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Tit for Tat

It was the first round of games in the Champions League proper this week.  Cristiano for Madrid and Messi for Barça both kicked off this year’s campaign with hat tricks.  All in a day’s work for these two.

The term, hat trick, had a great hold over me as a youngster.  I recall spending primary school lunch breaks loitering at the frontier of the big boys’ playground, watching the daily match between the P7s and P6s.  The fixture has a long history stretching back to the early twentieth century.  No P7 team has ever lost.  This is largely due to the P7s always being a year older and therefore enjoying a physical advantage over their opponents.  The fact that P6 goals are frequently disallowed for reasons such as, “we weren’t ready”, “you kicked it too hard”, and, from the keeper, “nope, the sun was in my eyes”, also helps maintain P7 dominance.

I would stand and absorb everything that happened in these mesmerising 35 minute kick and rush extravaganzas, mentally preparing myself for when my time came.  I learned the nuances of the game.  For instance, P6s could be offside.  P7s could not.  P6s’ “off the wall” goals were always disallowed.  P7s’ were not.  P6s’ free kicks were always indirect.  P7s free kicks were always automatically upgraded to penalties.

It was while serving this silent apprenticeship that I first heard of the hat trick.  Every so often, no more than once or twice a term, it would be bellowed jubilantly by a P7.  Never by a P6.  I didn’t understand what it meant at first (there was no Google in those days) but it was clear I had just witnessed something special, something to be cherished.  A little later on in life, and having finally, through disciplined and meticulous observation of the lunchtime clásicos, learnt the meaning of the hat trick cry, the mystique of the feat stayed with me.  There didn’t seem to be so many back then and when they arrived there would be great fanfare and celebration and a player could expect to have his name up in lights for at least a week.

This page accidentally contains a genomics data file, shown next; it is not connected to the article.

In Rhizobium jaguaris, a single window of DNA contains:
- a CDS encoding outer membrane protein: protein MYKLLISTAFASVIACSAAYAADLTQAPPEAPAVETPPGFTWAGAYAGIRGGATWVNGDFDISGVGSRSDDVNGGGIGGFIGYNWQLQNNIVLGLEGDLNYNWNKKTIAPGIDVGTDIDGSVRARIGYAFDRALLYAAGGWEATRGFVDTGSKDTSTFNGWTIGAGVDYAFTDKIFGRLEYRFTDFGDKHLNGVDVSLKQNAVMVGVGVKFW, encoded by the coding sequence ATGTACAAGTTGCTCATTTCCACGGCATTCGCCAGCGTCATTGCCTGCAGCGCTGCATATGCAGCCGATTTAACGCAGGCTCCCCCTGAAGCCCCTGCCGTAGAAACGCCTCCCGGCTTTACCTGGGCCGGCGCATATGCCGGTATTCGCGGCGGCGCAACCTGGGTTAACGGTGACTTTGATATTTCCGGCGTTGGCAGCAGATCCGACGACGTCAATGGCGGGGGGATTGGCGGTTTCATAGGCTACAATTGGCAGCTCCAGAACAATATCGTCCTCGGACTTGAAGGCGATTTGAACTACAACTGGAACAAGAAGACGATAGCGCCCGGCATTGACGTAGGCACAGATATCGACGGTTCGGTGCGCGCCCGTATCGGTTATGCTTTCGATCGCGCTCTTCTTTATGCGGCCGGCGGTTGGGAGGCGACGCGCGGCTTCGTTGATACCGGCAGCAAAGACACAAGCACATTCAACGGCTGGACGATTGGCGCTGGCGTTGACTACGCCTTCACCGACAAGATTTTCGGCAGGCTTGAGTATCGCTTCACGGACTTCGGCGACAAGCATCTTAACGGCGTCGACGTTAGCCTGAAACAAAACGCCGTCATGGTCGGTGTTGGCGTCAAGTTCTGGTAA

Messi and Ronaldo have ruined all that for me.  They have turned the hat trick into something boringly normal.  Since CR7 moved to La Liga in 2009, both men have registered trebles or better on 21 separate occasions.  They are averaging over five a season.  It is quite frankly becoming ridiculous.  What is even more astounding is that they genuinely seem to make a bigger effort to notch a hat trick when the other has just achieved the feat.  No less than eight times their hat tricks have arrived within a week of one another’s.  On three of those they both scored three on the exact same day.

You can imagine the scene in the Barça dressing room, minutes before they take the field.  Messi says to Xavi, “Here Shav, check Marca and find out how many he got”.  Xavi scans his phone then raises his eyebrows and whistles.  “Another three I’m afraid” he informs Leo.  Messi shrugs indifferently. “Fair enough” he says as he danders out onto the pitch and scores four.

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